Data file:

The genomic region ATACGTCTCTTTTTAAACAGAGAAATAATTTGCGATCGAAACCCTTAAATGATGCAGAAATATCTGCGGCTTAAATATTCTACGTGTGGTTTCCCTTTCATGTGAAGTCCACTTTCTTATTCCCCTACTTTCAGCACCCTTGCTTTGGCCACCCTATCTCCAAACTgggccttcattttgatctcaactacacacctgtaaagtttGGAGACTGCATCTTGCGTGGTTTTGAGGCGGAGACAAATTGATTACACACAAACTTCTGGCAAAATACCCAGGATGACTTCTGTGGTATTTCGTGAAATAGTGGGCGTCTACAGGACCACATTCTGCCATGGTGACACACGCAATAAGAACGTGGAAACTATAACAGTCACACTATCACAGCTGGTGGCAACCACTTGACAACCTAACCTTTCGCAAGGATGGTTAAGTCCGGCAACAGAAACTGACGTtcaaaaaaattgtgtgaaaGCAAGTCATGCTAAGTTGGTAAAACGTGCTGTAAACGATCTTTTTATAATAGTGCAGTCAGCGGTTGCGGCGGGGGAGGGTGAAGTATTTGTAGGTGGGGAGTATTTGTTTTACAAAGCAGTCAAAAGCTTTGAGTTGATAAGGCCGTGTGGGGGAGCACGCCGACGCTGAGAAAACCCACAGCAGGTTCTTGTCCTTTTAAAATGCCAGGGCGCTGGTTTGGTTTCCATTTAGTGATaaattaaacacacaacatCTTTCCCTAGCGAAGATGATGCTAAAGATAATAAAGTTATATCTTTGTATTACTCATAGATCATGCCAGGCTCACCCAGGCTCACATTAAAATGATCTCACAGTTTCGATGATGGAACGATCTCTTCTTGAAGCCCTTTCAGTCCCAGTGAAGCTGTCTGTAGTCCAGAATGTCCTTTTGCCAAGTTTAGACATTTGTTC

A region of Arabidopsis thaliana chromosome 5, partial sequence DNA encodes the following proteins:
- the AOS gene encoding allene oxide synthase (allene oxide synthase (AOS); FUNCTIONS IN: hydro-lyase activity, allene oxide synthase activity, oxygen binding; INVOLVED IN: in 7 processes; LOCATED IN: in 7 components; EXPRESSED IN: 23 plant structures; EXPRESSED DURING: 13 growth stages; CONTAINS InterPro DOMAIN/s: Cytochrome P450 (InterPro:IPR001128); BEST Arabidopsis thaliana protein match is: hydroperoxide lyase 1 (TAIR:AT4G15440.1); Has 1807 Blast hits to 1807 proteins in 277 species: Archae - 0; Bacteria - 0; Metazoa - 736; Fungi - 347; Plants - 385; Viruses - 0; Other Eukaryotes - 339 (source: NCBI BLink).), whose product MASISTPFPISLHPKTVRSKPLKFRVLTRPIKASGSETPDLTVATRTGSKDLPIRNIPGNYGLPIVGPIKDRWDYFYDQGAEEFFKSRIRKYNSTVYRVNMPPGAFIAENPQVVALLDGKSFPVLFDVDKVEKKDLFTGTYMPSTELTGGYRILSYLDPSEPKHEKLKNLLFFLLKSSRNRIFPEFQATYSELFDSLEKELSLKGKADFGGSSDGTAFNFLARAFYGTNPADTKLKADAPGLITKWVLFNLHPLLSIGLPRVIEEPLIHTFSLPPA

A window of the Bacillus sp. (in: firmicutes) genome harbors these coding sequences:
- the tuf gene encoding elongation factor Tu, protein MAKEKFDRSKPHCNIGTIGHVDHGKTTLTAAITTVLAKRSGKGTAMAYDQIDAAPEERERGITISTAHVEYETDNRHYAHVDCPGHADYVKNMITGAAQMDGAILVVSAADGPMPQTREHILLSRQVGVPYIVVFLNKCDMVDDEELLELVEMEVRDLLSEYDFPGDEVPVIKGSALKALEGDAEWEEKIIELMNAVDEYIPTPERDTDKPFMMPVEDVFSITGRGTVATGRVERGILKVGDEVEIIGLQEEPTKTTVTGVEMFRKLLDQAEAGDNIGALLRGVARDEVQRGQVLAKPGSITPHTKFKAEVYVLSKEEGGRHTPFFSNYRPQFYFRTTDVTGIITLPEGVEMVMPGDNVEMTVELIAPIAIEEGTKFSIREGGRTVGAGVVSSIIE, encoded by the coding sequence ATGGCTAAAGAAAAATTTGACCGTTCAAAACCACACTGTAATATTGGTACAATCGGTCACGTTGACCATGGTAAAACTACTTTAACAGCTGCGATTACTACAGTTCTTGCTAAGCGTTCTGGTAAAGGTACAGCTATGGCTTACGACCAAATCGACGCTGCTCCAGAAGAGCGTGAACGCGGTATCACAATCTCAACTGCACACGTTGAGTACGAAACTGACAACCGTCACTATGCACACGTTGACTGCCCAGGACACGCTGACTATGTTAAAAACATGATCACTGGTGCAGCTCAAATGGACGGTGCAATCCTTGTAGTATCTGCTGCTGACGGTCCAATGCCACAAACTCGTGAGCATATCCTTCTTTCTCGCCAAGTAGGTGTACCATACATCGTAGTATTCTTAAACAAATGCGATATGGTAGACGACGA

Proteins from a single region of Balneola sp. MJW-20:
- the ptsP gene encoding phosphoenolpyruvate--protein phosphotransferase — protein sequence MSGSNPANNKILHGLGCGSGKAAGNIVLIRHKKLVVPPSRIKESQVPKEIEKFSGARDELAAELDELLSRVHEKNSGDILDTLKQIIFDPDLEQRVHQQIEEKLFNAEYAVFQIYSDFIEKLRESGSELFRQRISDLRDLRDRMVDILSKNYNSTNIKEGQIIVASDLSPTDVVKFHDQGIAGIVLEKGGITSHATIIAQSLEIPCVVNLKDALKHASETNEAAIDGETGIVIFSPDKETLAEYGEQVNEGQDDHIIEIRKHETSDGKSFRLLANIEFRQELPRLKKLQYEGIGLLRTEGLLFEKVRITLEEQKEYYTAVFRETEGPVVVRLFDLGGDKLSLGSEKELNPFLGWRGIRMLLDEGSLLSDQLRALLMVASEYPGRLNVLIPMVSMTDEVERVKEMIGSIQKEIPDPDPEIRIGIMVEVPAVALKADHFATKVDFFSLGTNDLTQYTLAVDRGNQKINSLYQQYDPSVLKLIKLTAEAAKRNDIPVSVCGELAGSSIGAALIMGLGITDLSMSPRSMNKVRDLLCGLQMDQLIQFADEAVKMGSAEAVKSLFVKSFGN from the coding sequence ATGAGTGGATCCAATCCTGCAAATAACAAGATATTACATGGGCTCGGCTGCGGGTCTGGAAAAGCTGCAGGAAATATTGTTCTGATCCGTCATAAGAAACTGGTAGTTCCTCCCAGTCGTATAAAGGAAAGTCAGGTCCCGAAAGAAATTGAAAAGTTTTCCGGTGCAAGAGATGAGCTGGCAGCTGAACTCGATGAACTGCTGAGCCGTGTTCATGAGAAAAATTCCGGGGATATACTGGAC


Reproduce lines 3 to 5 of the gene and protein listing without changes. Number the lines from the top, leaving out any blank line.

- the AOS gene encoding allene oxide synthase (allene oxide synthase (AOS); FUNCTIONS IN: hydro-lyase activity, allene oxide synthase activity, oxygen binding; INVOLVED IN: in 7 processes; LOCATED IN: in 7 components; EXPRESSED IN: 23 plant structures; EXPRESSED DURING: 13 growth stages; CONTAINS InterPro DOMAIN/s: Cytochrome P450 (InterPro:IPR001128); BEST Arabidopsis thaliana protein match is: hydroperoxide lyase 1 (TAIR:AT4G15440.1); Has 1807 Blast hits to 1807 proteins in 277 species: Archae - 0; Bacteria - 0; Metazoa - 736; Fungi - 347; Plants - 385; Viruses - 0; Other Eukaryotes - 339 (source: NCBI BLink).), whose product MASISTPFPISLHPKTVRSKPLKFRVLTRPIKASGSETPDLTVATRTGSKDLPIRNIPGNYGLPIVGPIKDRWDYFYDQGAEEFFKSRIRKYNSTVYRVNMPPGAFIAENPQVVALLDGKSFPVLFDVDKVEKKDLFTGTYMPSTELTGGYRILSYLDPSEPKHEKLKNLLFFLLKSSRNRIFPEFQATYSELFDSLEKELSLKGKADFGGSSDGTAFNFLARAFYGTNPADTKLKADAPGLITKWVLFNLHPLLSIGLPRVIEEPLIHTFSLPPA

A window of the Bacillus sp. (in: firmicutes) genome harbors these coding sequences:
- the tuf gene encoding elongation factor Tu, protein MAKEKFDRSKPHCNIGTIGHVDHGKTTLTAAITTVLAKRSGKGTAMAYDQIDAAPEERERGITISTAHVEYETDNRHYAHVDCPGHADYVKNMITGAAQMDGAILVVSAADGPMPQTREHILLSRQVGVPYIVVFLNKCDMVDDEELLELVEMEVRDLLSEYDFPGDEVPVIKGSALKALEGDAEWEEKIIELMNAVDEYIPTPERDTDKPFMMPVEDVFSITGRGTVATGRVERGILKVGDEVEIIGLQEEPTKTTVTGVEMFRKLLDQAEAGDNIGALLRGVARDEVQRGQVLAKPGSITPHTKFKAEVYVLSKEEGGRHTPFFSNYRPQFYFRTTDVTGIITLPEGVEMVMPGDNVEMTVELIAPIAIEEGTKFSIREGGRTVGAGVVSSIIE, encoded by the coding sequence ATGGCTAAAGAAAAATTTGACCGTTCAAAACCACACTGTAATATTGGTACAATCGGTCACGTTGACCATGGTAAAACTACTTTAACAGCTGCGATTACTACAGTTCTTGCTAAGCGTTCTGGTAAAGGTACAGCTATGGCTTACGACCAAATCGACGCTGCTCCAGAAGAGCGTGAACGCGGTATCACAATCTCAACTGCACACGTTGAGTACGAAACTGACAACCGTCACTATGCACACGTTGACTGCCCAGGACACGCTGACTATGTTAAAAACATGATCACTGGTGCAGCTCAAATGGACGGTGCAATCCTTGTAGTATCTGCTGCTGACGGTCCAATGCCACAAACTCGTGAGCATATCCTTCTTTCTCGCCAAGTAGGTGTACCATACATCGTAGTATTCTTAAACAAATGCGATATGGTAGACGACGA